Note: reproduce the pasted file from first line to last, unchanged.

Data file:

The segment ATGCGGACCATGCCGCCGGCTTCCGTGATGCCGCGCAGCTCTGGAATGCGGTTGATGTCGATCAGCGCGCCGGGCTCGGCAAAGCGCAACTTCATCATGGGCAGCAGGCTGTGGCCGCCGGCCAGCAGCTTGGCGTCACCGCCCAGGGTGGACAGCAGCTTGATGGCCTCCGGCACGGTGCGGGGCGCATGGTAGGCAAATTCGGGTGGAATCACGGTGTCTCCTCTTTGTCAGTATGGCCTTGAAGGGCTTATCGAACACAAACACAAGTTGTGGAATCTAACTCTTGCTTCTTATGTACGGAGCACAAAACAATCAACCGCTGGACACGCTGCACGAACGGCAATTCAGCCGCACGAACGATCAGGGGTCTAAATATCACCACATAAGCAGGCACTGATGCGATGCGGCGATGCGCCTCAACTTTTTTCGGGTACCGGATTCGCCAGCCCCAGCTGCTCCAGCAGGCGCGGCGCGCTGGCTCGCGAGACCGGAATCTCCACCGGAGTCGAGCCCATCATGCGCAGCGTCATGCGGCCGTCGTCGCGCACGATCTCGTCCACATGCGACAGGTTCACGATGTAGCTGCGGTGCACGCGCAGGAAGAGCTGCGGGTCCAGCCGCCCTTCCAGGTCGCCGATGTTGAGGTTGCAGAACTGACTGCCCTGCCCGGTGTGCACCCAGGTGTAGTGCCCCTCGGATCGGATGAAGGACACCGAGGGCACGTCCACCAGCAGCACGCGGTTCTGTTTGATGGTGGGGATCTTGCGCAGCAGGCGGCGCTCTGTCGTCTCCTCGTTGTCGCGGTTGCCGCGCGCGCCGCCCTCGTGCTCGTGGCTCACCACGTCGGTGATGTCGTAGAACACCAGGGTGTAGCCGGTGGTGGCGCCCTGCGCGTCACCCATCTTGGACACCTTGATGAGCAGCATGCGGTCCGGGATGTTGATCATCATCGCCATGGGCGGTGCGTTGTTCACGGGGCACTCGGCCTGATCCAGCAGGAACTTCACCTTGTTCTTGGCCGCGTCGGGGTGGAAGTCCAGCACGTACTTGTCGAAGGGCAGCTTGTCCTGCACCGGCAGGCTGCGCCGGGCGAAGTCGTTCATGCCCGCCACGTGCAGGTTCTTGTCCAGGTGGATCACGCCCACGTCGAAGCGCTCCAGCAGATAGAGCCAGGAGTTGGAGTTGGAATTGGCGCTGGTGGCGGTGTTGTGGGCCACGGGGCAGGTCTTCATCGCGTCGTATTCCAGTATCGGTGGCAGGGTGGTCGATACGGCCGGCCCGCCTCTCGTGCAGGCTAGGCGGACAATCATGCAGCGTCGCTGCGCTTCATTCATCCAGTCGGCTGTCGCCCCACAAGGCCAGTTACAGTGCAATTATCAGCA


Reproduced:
The segment ATGCGGACCATGCCGCCGGCTTCCGTGATGCCGCGCAGCTCTGGAATGCGGTTGATGTCGATCAGCGCGCCGGGCTCGGCAAAGCGCAACTTCATCATGGGCAGCAGGCTGTGGCCGCCGGCCAGCAGCTTGGCGTCACCGCCCAGGGTGGACAGCAGCTTGATGGCCTCCGGCACGGTGCGGGGCGCATGGTAGGCAAATTCGGGTGGAATCACGGTGTCTCCTCTTTGTCAGTATGGCCTTGAAGGGCTTATCGAACACAAACACAAGTTGTGGAATCTAACTCTTGCTTCTTATGTACGGAGCACAAAACAATCAACCGCTGGACACGCTGCACGAACGGCAATTCAGCCGCACGAACGATCAGGGGTCTAAATATCACCACATAAGCAGGCACTGATGCGATGCGGCGATGCGCCTCAACTTTTTTCGGGTACCGGATTCGCCAGCCCCAGCTGCTCCAGCAGGCGCGGCGCGCTGGCTCGCGAGACCGGAATCTCCACCGGAGTCGAGCCCATCATGCGCAGCGTCATGCGGCCGTCGTCGCGCACGATCTCGTCCACATGCGACAGGTTCACGATGTAGCTGCGGTGCACGCGCAGGAAGAGCTGCGGGTCCAGCCGCCCTTCCAGGTCGCCGATGTTGAGGTTGCAGAACTGACTGCCCTGCCCGGTGTGCACCCAGGTGTAGTGCCCCTCGGATCGGATGAAGGACACCGAGGGCACGTCCACCAGCAGCACGCGGTTCTGTTTGATGGTGGGGATCTTGCGCAGCAGGCGGCGCTCTGTCGTCTCCTCGTTGTCGCGGTTGCCGCGCGCGCCGCCCTCGTGCTCGTGGCTCACCACGTCGGTGATGTCGTAGAACACCAGGGTGTAGCCGGTGGTGGCGCCCTGCGCGTCACCCATCTTGGACACCTTGATGAGCAGCATGCGGTCCGGGATGTTGATCATCATCGCCATGGGCGGTGCGTTGTTCACGGGGCACTCGGCCTGATCCAGCAGGAACTTCACCTTGTTCTTGGCCGCGTCGGGGTGGAAGTCCAGCACGTACTTGTCGAAGGGCAGCTTGTCCTGCACCGGCAGGCTGCGCCGGGCGAAGTCGTTCATGCCCGCCACGTGCAGGTTCTTGTCCAGGTGGATCACGCCCACGTCGAAGCGCTCCAGCAGATAGAGCCAGGAGTTGGAGTTGGAATTGGCGCTGGTGGCGGTGTTGTGGGCCACGGGGCAGGTCTTCATCGCGTCGTATTCCAGTATCGGTGGCAGGGTGGTCGATACGGCCGGCCCGCCTCTCGTGCAGGCTAGGCGGACAATCATGCAGCGTCGCTGCGCTTCATTCATCCAGTCGGCTGTCGCCCCACAAGGCCAGTTACAGTGCAATTATCAGCA